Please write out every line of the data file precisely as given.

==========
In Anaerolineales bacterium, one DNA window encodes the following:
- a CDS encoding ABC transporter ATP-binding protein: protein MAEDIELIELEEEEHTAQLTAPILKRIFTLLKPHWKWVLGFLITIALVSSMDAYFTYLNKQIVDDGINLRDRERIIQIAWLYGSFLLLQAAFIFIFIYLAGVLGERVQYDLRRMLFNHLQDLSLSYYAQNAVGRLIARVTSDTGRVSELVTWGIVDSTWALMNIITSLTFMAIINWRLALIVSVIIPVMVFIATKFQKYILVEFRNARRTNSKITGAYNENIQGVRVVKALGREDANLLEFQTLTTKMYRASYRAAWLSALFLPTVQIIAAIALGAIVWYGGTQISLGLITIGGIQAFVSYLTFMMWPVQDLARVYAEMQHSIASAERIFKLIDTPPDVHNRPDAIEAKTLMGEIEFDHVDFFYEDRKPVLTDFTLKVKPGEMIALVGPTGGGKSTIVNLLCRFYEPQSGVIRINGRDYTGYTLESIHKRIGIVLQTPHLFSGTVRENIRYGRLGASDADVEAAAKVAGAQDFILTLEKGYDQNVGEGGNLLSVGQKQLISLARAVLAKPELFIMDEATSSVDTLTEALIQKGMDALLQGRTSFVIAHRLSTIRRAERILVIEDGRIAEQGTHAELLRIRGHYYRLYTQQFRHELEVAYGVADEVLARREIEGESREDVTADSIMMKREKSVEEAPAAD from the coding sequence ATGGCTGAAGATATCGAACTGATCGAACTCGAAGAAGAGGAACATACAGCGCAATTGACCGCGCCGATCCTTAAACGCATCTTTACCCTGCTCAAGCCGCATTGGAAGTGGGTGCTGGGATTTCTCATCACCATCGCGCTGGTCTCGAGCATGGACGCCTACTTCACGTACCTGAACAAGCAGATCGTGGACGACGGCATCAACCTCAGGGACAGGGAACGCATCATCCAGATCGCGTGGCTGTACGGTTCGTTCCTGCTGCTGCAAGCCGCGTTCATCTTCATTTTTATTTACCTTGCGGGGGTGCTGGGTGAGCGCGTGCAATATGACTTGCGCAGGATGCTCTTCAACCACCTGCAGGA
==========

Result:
In Anaerolineales bacterium, one DNA window encodes the following:
- a CDS encoding ABC transporter ATP-binding protein: protein MAEDIELIELEEEEHTAQLTAPILKRIFTLLKPHWKWVLGFLITIALVSSMDAYFTYLNKQIVDDGINLRDRERIIQIAWLYGSFLLLQAAFIFIFIYLAGVLGERVQYDLRRMLFNHLQDLSLSYYAQNAVGRLIARVTSDTGRVSELVTWGIVDSTWALMNIITSLTFMAIINWRLALIVSVIIPVMVFIATKFQKYILVEFRNARRTNSKITGAYNENIQGVRVVKALGREDANLLEFQTLTTKMYRASYRAAWLSALFLPTVQIIAAIALGAIVWYGGTQISLGLITIGGIQAFVSYLTFMMWPVQDLARVYAEMQHSIASAERIFKLIDTPPDVHNRPDAIEAKTLMGEIEFDHVDFFYEDRKPVLTDFTLKVKPGEMIALVGPTGGGKSTIVNLLCRFYEPQSGVIRINGRDYTGYTLESIHKRIGIVLQTPHLFSGTVRENIRYGRLGASDADVEAAAKVAGAQDFILTLEKGYDQNVGEGGNLLSVGQKQLISLARAVLAKPELFIMDEATSSVDTLTEALIQKGMDALLQGRTSFVIAHRLSTIRRAERILVIEDGRIAEQGTHAELLRIRGHYYRLYTQQFRHELEVAYGVADEVLARREIEGESREDVTADSIMMKREKSVEEAPAAD from the coding sequence ATGGCTGAAGATATCGAACTGATCGAACTCGAAGAAGAGGAACATACAGCGCAATTGACCGCGCCGATCCTTAAACGCATCTTTACCCTGCTCAAGCCGCATTGGAAGTGGGTGCTGGGATTTCTCATCACCATCGCGCTGGTCTCGAGCATGGACGCCTACTTCACGTACCTGAACAAGCAGATCGTGGACGACGGCATCAACCTCAGGGACAGGGAACGCATCATCCAGATCGCGTGGCTGTACGGTTCGTTCCTGCTGCTGCAAGCCGCGTTCATCTTCATTTTTATTTACCTTGCGGGGGTGCTGGGTGAGCGCGTGCAATATGACTTGCGCAGGATGCTCTTCAACCACCTGCAGGA